Porlock Bay
Porlock Bay, approaching Porlock Weir

On the edge of the marsh there is a monument to the American airmen killed when a long range Liberator bomber crashed on 28 October 1942. The memorial has been moved from its original location behind the shingle ridge. There are two plaques - a simple hand punched plate ‘made from the remains of the aircraft’ and a more formal engraved plaque.

Just before reaching Porlock Weir the Coast Path runs along the top of the shingle bank for a short way - hard walking on a hot day. Once in Porlock Weir we were ready for a couple of pints before getting the bus back to Minehead, so we stopped at the Mariners Bar of the Ship Inn (not the same pub as the one Dan and Ted stopped at in Porlock). We had only started on our first pint when Ron turned up, having got the bus from Minehead.

An excellent walk in beautiful weather, with superb views and the opportunity to bag a Marilyn.

Porlock Weir
Porlock Weir

Pennywort (Navelwort) Perennial Sea Spurry Bilberry Common Dodder


13 June 2010: Monkham Hill (circular walk from Dunster)

13.0 km (8.1 miles)

Dunster High Street

I’d devised a figure of eight circuit to visit Monkham Hill, completing my visits to the HuMPs on Exmoor. Much of the walk goes through Dunster Estate, part of the Crown Estate.

Gallox Bridge
Gallox Bridge over the River Avill

Only three of us decided to go on this walk (me, Bernie and Phil). The others chose a short walk along the sea to Dunster, where they spent some time before we all met up again to take an open-topped bus tour around Exmoor.

Those of us walking took the bus to Dunster Steep, then walked up to the town (which is very picturesque) and along the high street to pick up the route of the Macmillan Way West. This leaves the town by way of Gallox Bridge, a narrow stone packhorse bridge over the River Avill, dating from the 15th century.

Dunkery Beacon
View to Dunkery Beacon from Bat's Castle

The Macmillan Way West climbs up the flank of Gallox Hill, then crosses Bat's Castle, an Iron Age hill fort enclosing 3.5 acres. From Bat's Castle the route drops down to Withycombe Hill Gate, then follows the ridge of Withycombe Hill. About a kilometre along the ridge we left the Macmillan Way West and turned south to pick up Stapling Lane. This passes Gupworthy Farm. Its surrounding fields were full of green tent-like sheds - for free range chickens I’d guess.

Black Hill
Black Hill (north flank of Monkham Hill) from Withycombe Hill

At the end of Stapling Lane we continued along the bridleway up the side of Red Girts (a small steep valley) to reach a track that crosses the top of Monkham Hill. The top is marked on the map as Withycombe Common, and strictly Monkham Hill is the south slope of the common, and Black Hill is its north slope.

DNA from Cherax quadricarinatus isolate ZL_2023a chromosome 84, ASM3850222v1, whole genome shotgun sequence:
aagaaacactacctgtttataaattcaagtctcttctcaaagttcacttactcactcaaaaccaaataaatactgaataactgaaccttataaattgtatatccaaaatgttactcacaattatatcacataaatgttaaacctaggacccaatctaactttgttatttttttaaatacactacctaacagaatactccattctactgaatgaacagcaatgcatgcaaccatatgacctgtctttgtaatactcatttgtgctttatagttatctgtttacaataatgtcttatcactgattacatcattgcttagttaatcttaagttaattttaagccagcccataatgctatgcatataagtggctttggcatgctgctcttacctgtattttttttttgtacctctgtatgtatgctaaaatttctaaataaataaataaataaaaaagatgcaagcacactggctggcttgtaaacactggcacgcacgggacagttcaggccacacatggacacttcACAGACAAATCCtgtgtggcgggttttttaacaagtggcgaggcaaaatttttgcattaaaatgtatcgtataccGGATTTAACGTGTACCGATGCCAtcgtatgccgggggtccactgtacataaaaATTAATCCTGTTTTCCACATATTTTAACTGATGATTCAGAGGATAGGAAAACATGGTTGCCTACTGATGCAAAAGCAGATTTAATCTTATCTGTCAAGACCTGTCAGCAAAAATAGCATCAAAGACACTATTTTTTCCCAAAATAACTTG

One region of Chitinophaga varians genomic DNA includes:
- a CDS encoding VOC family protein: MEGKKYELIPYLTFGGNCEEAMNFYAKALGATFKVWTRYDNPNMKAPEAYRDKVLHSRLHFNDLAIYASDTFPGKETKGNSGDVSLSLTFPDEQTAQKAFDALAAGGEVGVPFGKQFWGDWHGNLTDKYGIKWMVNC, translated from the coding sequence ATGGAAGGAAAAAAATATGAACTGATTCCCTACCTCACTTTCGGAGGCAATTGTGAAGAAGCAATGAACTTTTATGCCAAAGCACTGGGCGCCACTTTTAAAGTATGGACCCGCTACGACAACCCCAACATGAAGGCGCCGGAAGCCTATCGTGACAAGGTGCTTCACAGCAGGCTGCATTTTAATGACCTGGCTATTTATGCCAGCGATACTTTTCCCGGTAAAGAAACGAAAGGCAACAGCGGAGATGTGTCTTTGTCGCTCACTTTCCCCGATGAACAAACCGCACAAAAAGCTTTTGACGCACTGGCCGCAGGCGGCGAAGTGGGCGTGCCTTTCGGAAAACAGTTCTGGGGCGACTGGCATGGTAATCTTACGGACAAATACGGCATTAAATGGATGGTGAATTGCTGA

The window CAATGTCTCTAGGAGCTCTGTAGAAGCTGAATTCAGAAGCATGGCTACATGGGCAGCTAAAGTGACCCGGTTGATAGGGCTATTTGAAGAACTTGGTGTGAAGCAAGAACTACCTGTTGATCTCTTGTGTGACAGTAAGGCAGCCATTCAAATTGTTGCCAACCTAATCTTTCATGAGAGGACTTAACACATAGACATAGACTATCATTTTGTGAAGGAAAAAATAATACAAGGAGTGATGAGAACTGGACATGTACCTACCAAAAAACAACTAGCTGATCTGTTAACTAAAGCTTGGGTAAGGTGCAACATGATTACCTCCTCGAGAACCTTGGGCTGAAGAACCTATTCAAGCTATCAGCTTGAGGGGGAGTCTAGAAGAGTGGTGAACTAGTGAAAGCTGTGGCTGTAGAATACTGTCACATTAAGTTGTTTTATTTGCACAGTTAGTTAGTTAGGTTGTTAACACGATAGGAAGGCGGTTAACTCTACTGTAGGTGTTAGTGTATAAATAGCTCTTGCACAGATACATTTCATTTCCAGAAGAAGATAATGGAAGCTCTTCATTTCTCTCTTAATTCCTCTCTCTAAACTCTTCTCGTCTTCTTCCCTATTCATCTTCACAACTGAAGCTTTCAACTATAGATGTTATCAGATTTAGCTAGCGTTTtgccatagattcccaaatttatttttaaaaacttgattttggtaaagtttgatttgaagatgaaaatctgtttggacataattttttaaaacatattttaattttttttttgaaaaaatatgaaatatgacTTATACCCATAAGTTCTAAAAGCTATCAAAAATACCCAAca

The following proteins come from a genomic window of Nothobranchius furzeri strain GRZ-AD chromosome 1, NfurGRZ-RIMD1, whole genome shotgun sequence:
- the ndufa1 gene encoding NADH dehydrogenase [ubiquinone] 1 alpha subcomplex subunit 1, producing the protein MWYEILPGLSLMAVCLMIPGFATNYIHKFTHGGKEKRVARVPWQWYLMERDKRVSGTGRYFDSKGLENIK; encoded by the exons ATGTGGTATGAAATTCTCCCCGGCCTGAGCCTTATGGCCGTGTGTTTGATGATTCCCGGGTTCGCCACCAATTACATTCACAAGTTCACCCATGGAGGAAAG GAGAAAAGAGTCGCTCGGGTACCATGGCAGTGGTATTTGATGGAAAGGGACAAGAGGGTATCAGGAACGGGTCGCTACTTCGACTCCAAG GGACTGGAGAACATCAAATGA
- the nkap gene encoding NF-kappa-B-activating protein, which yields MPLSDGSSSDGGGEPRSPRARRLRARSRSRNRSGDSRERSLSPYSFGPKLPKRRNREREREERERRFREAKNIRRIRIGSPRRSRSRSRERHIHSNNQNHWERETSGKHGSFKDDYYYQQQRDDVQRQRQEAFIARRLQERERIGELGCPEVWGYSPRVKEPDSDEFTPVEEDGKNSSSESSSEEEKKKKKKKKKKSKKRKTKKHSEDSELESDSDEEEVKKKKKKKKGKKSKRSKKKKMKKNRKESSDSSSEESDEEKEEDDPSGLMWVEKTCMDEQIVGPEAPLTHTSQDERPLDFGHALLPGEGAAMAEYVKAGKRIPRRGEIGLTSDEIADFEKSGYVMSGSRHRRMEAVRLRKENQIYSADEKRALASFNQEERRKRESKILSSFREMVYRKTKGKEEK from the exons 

View towards Watchet from Black Hill

The top is marked by a trig point, sitting on the edge of a tumulus. It’s a rather flat top, so the views are not great, though we could see Selworthy Beacon and the higher parts of Minehead.

Monkham Hill
Monkham Hill trig point (Withycombe Common)

We paused at the top for water and a muesli bar, and then started the return trip by continuing westwards to a crossroads of paths and bridleways on the edge of the forest covering Croydon Hill, at the head of Long Combe (which separates Croydon Hill and Black Hill). There were some very shaggy cattle grazing at the edge of the common - I think for conservation purposes. Here we turned north, following the bridleway along the edge of the forest, dropping down to Withycombe Scruffets, an area of ancient semi-natural woodland. The trees are mostly coppiced oak.

Cattle on Withycombe Common

From Withycombe Scruffets we followed a series of bridleways and footpaths back to Withycombe Gate. The actual route of some of these paths is not exactly as marked on the OS map, but there were no real navigational difficulties.

Bridleway approaching Withycombe Scruffets

From Withycombe Gate we followed Park Lane, a broad track edged with stone banks, from which a series of regularly spaced beech trees were growing. When the lane turned east for Carhampton, we turned west to follow the footpath through Dunster Deer Park. The path gives the best view of Dunster Castle, and the deer park itself is rather fine (though grazed by cattle rather than deer).

Park Lane
Park Lane

The footpath through the deer park took us back to Gallox Bridge, from where we retraced our steps into the town. We weren’t sure where the others had stopped for lunch, so we called in for a pint at the Stags Head Inn. It turned out that they had gone to the Luttrell Arms, and we met up at the bus stop. Here we took the No. 400 open-topped bus, which did a circuit Exmoor, finishing in Minehead.

The weather was occasionally overcast, and not as warm as Saturday, but still good for walking, if a bit cool for the bus ride.

Dunster Park
Dunster Park and Castle

Hedge Woundwort